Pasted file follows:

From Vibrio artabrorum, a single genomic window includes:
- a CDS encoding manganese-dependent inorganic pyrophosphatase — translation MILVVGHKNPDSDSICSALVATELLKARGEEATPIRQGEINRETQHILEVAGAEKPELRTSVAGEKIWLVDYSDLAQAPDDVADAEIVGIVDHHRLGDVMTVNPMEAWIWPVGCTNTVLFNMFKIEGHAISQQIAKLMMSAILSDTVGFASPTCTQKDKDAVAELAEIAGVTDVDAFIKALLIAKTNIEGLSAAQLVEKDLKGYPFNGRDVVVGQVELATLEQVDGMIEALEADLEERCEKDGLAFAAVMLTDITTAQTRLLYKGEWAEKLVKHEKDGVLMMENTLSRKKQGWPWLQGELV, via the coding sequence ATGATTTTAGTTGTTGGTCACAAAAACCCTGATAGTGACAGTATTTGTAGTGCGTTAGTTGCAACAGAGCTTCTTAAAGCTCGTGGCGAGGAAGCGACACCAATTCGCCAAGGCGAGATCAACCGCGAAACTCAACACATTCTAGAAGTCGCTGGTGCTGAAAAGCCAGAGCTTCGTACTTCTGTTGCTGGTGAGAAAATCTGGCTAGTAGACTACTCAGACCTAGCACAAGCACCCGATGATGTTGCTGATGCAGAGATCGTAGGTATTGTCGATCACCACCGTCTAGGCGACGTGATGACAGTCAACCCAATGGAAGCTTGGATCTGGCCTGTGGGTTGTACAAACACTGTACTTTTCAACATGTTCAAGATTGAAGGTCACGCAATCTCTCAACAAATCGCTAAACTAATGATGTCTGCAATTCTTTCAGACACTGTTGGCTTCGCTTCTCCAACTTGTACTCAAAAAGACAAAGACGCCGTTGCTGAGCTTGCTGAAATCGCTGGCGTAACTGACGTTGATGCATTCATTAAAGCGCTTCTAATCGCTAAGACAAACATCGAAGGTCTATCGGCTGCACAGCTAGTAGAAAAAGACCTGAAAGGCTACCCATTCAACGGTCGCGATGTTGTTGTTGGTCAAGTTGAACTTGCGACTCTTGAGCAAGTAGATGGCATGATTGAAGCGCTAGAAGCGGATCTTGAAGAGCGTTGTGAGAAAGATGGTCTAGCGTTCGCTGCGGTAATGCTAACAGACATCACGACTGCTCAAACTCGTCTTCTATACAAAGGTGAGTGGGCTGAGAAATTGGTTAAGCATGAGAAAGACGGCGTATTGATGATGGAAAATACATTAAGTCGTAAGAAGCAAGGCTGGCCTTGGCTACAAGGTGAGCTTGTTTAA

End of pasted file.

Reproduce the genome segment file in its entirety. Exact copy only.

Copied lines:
From Vibrio artabrorum, a single genomic window includes:
- a CDS encoding manganese-dependent inorganic pyrophosphatase — translation MILVVGHKNPDSDSICSALVATELLKARGEEATPIRQGEINRETQHILEVAGAEKPELRTSVAGEKIWLVDYSDLAQAPDDVADAEIVGIVDHHRLGDVMTVNPMEAWIWPVGCTNTVLFNMFKIEGHAISQQIAKLMMSAILSDTVGFASPTCTQKDKDAVAELAEIAGVTDVDAFIKALLIAKTNIEGLSAAQLVEKDLKGYPFNGRDVVVGQVELATLEQVDGMIEALEADLEERCEKDGLAFAAVMLTDITTAQTRLLYKGEWAEKLVKHEKDGVLMMENTLSRKKQGWPWLQGELV, via the coding sequence ATGATTTTAGTTGTTGGTCACAAAAACCCTGATAGTGACAGTATTTGTAGTGCGTTAGTTGCAACAGAGCTTCTTAAAGCTCGTGGCGAGGAAGCGACACCAATTCGCCAAGGCGAGATCAACCGCGAAACTCAACACATTCTAGAAGTCGCTGGTGCTGAAAAGCCAGAGCTTCGTACTTCTGTTGCTGGTGAGAAAATCTGGCTAGTAGACTACTCAGACCTAGCACAAGCACCCGATGATGTTGCTGATGCAGAGATCGTAGGTATTGTCGATCACCACCGTCTAGGCGACGTGATGACAGTCAACCCAATGGAAGCTTGGATCTGGCCTGTGGGTTGTACAAACACTGTACTTTTCAACATGTTCAAGATTGAAGGTCACGCAATCTCTCAACAAATCGCTAAACTAATGATGTCTGCAATTCTTTCAGACACTGTTGGCTTCGCTTCTCCAACTTGTACTCAAAAAGACAAAGACGCCGTTGCTGAGCTTGCTGAAATCGCTGGCGTAACTGACGTTGATGCATTCATTAAAGCGCTTCTAATCGCTAAGACAAACATCGAAGGTCTATCGGCTGCACAGCTAGTAGAAAAAGACCTGAAAGGCTACCCATTCAACGGTCGCGATGTTGTTGTTGGTCAAGTTGAACTTGCGACTCTTGAGCAAGTAGATGGCATGATTGAAGCGCTAGAAGCGGATCTTGAAGAGCGTTGTGAGAAAGATGGTCTAGCGTTCGCTGCGGTAATGCTAACAGACATCACGACTGCTCAAACTCGTCTTCTATACAAAGGTGAGTGGGCTGAGAAATTGGTTAAGCATGAGAAAGACGGCGTATTGATGATGGAAAATACATTAAGTCGTAAGAAGCAAGGCTGGCCTTGGCTACAAGGTGAGCTTGTTTAA